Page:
by Rino Alessi
Pesaro and Rossini beat all records with the 34th edition of the Rossini Opera Festival, beacon of Italian musical excellence. Over the total of approximately 17,000 admissions, totaling 1,123,000 euros at the box office, foreigners represented an impressive 68% of the audience, confirming the festival’s ability to attract people from all over the world. The media’s attention was captured too, albeit perhaps more abroad than in Italy.
The highlight of the 2013 program was the staging of one of opera’s all-time favorites, William Tell, coproduced with Fondazione Regio di Torino, memorable in Michele Mariotti’s passionate and engaging original take. Directed by Graham Vick – and with set design and costumes by Paul Brown, lighting by Giuseppe Di Iorio, and choreographies by Ron Howell – the show was controversial but enjoyable and entertaining, thanks to a wonderful set-up by long-time partner Teatro Comunale di Bologna, and a top-notch company including Juan Diego Florez – at his absolute best – Marina Rebeka, the powerhouse Nicola Alaimo, the authoritative Luca Tittoto as the antagonist tyrant, Veronica Simeoni, Amanda Forsythe, and a brilliant Celso Albelo, to mention but a few.
The public was generous with the other two operas on the program as well, although Livermore’s L’Italiana in Algeri was more global than Italian and suffered a distracted direction and undistinguished cast, and L’occasione fa il ladro – Sonja Frisell’s revival of Ponnelle’s historical version, on the anniversary of his death – was blunted by an uninteresting direction, and could count only on Roberto De Candia’s priceless performance as Parmenion, and partly on Paolo Bordogna’s as Martin.
According to the Rossini Opera Festival’s Superintendent, Gianfranco Mariotti: “The festival was born in 1980 to rediscover and present to the world Gioachino Rossini, who was extremely popular (everyone knows Figaro’s Cavatina and the overture to William Tell!) and yet deeply unknown (most of his works, especially the more serious ones, had been forgotten)”.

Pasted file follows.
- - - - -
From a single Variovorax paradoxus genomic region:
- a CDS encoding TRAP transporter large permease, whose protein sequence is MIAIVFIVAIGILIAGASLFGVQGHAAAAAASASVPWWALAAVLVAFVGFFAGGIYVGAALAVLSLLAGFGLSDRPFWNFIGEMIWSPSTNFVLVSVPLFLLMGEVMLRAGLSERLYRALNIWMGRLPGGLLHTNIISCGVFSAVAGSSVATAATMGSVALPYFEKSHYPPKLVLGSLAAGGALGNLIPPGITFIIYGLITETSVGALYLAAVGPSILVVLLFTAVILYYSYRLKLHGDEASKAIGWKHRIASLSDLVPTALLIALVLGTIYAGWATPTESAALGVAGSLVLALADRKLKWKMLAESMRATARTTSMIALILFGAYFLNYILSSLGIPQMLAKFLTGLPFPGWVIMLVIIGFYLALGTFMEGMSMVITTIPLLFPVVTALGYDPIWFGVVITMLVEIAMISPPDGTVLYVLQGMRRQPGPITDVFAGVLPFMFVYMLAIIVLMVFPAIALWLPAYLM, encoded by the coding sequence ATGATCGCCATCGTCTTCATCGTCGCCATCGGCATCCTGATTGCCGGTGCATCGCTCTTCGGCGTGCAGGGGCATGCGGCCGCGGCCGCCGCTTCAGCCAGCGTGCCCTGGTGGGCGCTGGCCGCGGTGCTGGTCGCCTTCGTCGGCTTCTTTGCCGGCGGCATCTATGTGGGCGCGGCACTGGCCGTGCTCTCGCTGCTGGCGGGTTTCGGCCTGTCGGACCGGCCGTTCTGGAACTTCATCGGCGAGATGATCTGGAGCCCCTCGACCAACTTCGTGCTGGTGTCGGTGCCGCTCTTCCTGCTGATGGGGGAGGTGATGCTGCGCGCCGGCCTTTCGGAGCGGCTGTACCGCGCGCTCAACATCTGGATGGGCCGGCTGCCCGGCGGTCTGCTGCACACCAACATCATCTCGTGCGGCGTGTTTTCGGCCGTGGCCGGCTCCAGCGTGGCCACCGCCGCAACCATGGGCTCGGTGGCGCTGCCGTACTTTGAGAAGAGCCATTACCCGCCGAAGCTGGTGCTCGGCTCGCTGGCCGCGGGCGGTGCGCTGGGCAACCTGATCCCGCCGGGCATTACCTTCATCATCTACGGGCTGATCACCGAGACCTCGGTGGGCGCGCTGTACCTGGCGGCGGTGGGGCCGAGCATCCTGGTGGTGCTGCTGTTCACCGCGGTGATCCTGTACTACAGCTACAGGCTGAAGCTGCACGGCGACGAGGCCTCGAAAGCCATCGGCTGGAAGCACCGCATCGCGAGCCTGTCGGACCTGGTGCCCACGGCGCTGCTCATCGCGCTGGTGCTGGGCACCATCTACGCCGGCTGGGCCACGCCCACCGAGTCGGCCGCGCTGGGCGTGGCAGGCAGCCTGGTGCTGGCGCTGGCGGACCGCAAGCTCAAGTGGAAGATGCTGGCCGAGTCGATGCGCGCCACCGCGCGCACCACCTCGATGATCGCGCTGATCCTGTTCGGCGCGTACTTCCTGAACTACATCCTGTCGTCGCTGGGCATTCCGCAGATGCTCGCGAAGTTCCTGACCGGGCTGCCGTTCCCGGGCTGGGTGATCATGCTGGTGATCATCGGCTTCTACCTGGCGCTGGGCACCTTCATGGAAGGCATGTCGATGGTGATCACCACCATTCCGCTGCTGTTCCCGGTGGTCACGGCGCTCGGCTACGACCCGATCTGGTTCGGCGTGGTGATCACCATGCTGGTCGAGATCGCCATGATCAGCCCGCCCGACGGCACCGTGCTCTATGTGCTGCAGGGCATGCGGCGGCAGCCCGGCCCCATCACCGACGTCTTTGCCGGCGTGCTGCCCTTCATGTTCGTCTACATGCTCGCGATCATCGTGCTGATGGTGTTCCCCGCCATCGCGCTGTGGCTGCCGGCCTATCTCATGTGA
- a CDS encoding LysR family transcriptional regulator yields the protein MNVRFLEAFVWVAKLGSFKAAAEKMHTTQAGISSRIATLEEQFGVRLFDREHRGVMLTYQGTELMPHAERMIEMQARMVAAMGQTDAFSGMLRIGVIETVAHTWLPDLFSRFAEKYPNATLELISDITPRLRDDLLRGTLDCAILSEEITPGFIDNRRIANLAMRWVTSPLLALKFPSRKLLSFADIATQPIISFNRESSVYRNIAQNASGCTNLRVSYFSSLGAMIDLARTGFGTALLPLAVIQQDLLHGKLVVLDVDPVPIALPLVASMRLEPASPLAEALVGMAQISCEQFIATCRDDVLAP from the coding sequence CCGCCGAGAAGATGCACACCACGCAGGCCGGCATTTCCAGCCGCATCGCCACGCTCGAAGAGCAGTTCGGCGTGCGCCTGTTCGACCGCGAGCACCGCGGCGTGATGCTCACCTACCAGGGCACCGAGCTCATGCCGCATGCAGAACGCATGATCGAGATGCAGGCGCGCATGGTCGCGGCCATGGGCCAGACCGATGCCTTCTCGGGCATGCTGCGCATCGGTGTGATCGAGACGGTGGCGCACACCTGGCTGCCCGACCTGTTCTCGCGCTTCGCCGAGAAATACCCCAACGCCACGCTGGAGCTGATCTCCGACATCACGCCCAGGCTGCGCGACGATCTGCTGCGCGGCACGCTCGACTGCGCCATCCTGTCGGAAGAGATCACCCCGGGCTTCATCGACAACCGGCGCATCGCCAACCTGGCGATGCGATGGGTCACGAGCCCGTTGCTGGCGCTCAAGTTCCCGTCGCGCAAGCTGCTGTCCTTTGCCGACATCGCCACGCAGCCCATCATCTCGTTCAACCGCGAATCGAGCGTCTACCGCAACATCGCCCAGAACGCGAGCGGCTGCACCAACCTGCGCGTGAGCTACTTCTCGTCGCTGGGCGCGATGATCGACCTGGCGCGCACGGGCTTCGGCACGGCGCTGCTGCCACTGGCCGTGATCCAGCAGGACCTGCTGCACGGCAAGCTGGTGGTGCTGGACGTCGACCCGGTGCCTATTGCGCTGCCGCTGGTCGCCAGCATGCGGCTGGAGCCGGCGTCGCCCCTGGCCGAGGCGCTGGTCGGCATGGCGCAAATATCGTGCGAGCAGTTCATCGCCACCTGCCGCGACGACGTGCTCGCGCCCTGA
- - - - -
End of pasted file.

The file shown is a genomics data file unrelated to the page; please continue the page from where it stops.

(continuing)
It has accomplished its mission. “The work carried out with Fondazione Rossini kicked off the rediscovery of Rossini’s entire operatic repertoire, with critical editions by musicologists of the foundation being staged at the Rossini Opera Festival. We have discovered a new Rossini, a composer not only of comic operas but also of numerous serious masterpieces. Now that this rediscovery is almost complete, a new phase – just as strenuous and challenging – has begun: we want to stage Rossini’s works through modern codes of expression, to bring them closer to the taste of our contemporaries”.
What about the future? “The 2014 Festival” – Mariotti tells us – “will renew the familiar format of two new shows and one revival. The two new productions will be: the worldwide premiere of a critical edition of Aureliano in Palmira, directed by Mario Martone; and Armida, discovered by the festival twenty years ago, in a new staging by Luca Ronconi. The revival will be L’inganno felice, which was already performed in Pesaro in 1994, directed by Graham Vick”. We agree with Mariotti that these are three operas that are rarely performed, and which are certainly worth a trip to Pesaro in the name of the town’s beauty and of Rossini’s music.